Jack’s obsessions have driven me crazy for a long time.  When he talks about something, he TALKS about it- ALL THE TIME.  24/7, it never, never, ever stops.  He repeats the same things, lines of text or quotes from movies about the subject over and over again and then, since he is smart enough to know that you might tune him out, he requires you to respond to him.  He will repeat the same thing in your face over and over and over until you respond.  For a long time, it felt like John and I had lost our bond, because when we finally got Jack to sleep each night, we fled to separate corners of the house, really didn’t interact much at all.  It’s taken a long time, and lots of counseling and reflection for me to realize that we are running to opposite ends of the house because we literally don’t want to hear ANYONE talk.  Our ears are ringing.  RINGING.  It is that intense, almost all of the time with Jack. 

When someone new meets Jack, you can literally watch the progression.  It starts with “wow, he really knows a lot about blank, he must be really smart”.  Then a few minutes in, there is the amused smile.  Fast forward a few more minutes and the smile is frozen on the person’s face.  This is not to say that they don’t like Jack, but that they realize he is not going to stop.  And he doesn’t.  I can redirect him a million times; it has little to no effect.  It is really, really hard.  And the thing is- he is not being naughty.  He is rarely naughty.  How do you scold a child for something that they cannot control?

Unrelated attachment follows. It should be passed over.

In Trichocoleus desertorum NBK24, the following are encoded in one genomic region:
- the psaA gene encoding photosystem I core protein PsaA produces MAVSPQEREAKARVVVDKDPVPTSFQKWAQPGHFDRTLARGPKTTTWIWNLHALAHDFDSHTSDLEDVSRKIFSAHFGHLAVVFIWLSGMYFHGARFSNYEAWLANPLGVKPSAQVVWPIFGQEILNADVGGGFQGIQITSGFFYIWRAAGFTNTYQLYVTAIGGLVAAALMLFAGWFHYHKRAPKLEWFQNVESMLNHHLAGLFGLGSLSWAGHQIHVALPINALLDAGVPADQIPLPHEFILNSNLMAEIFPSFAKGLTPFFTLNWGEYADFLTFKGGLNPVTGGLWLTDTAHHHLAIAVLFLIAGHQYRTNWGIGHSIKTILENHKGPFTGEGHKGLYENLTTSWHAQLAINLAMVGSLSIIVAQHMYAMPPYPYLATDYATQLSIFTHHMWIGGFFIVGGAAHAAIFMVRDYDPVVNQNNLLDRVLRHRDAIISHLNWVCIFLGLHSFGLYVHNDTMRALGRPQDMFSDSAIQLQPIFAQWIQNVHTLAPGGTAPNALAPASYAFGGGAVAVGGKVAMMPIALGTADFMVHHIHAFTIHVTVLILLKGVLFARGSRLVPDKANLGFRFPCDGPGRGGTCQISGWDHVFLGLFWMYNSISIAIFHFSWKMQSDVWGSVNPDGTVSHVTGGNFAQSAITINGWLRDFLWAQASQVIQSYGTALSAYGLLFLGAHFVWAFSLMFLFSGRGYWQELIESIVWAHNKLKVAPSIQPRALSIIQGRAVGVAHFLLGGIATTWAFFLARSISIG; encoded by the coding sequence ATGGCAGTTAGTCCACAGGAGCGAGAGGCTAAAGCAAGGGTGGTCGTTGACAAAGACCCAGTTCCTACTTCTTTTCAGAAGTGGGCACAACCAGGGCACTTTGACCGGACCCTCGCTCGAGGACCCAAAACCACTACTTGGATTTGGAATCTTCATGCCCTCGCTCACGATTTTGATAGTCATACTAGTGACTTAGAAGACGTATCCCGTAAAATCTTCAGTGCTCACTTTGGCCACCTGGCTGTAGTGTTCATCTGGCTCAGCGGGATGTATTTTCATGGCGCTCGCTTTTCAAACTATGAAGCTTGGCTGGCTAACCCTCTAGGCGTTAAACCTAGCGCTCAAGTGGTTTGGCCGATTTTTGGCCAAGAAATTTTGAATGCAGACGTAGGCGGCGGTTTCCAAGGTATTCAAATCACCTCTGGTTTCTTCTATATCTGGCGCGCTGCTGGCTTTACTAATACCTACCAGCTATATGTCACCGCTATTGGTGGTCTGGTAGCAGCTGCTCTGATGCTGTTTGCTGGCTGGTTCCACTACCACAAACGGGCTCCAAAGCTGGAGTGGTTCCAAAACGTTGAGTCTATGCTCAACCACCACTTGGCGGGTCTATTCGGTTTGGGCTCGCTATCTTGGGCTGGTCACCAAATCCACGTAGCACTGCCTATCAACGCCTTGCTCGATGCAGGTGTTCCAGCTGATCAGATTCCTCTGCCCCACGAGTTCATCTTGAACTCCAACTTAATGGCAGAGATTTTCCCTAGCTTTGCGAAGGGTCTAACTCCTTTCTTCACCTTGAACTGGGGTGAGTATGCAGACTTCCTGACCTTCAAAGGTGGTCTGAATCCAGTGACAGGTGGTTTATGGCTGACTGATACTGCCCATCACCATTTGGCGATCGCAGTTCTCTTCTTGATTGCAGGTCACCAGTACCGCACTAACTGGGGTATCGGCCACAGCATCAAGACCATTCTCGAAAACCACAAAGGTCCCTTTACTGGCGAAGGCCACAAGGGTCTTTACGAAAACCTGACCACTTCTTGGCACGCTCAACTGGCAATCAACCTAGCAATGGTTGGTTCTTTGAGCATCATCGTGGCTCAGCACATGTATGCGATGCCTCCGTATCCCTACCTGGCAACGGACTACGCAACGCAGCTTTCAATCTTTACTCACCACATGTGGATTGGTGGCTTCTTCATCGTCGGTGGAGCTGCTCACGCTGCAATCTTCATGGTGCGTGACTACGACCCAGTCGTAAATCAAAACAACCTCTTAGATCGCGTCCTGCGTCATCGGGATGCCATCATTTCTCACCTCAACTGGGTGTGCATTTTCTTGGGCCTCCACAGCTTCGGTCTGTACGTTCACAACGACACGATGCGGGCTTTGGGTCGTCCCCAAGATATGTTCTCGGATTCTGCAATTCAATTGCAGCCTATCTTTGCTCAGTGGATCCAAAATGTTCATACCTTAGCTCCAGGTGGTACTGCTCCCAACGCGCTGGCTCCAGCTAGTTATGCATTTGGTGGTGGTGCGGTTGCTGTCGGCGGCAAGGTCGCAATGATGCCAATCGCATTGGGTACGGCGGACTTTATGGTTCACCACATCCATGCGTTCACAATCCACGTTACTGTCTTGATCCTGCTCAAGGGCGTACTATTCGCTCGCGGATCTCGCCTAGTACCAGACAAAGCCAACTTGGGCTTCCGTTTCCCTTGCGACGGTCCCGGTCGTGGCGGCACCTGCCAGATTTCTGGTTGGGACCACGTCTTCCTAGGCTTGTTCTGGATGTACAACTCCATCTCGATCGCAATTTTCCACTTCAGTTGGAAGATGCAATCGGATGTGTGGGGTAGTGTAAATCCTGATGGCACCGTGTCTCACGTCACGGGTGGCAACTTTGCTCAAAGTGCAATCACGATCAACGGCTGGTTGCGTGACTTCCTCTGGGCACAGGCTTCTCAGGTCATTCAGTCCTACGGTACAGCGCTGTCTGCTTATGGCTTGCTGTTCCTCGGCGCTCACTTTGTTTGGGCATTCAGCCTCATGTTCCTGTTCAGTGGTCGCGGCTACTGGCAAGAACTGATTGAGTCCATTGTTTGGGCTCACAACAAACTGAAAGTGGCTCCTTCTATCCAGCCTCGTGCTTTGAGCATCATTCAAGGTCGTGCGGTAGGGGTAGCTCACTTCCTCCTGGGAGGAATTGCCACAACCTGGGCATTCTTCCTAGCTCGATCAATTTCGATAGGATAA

This impacts Jack’s life and well-being greatly.  He is happy in his world, I think.  But the more and more I watch him, the more it breaks my heart.  How must this feel?  To feel literally incapable of thinking about anything else?  To be this compelled to talk about the same thing, use the same words, over and over, to never feel satisfied or done?  If his words are this intense, how intense are his thoughts?  I don’t think I could tolerate living that way. 

And he is, Jack is living with this, and is in mainstream first grade.  It causes many issues for him.  He has a full-time aide to help keep him on task; this includes his walk to and from the bus.  He struggles to complete his work and quite often doesn’t.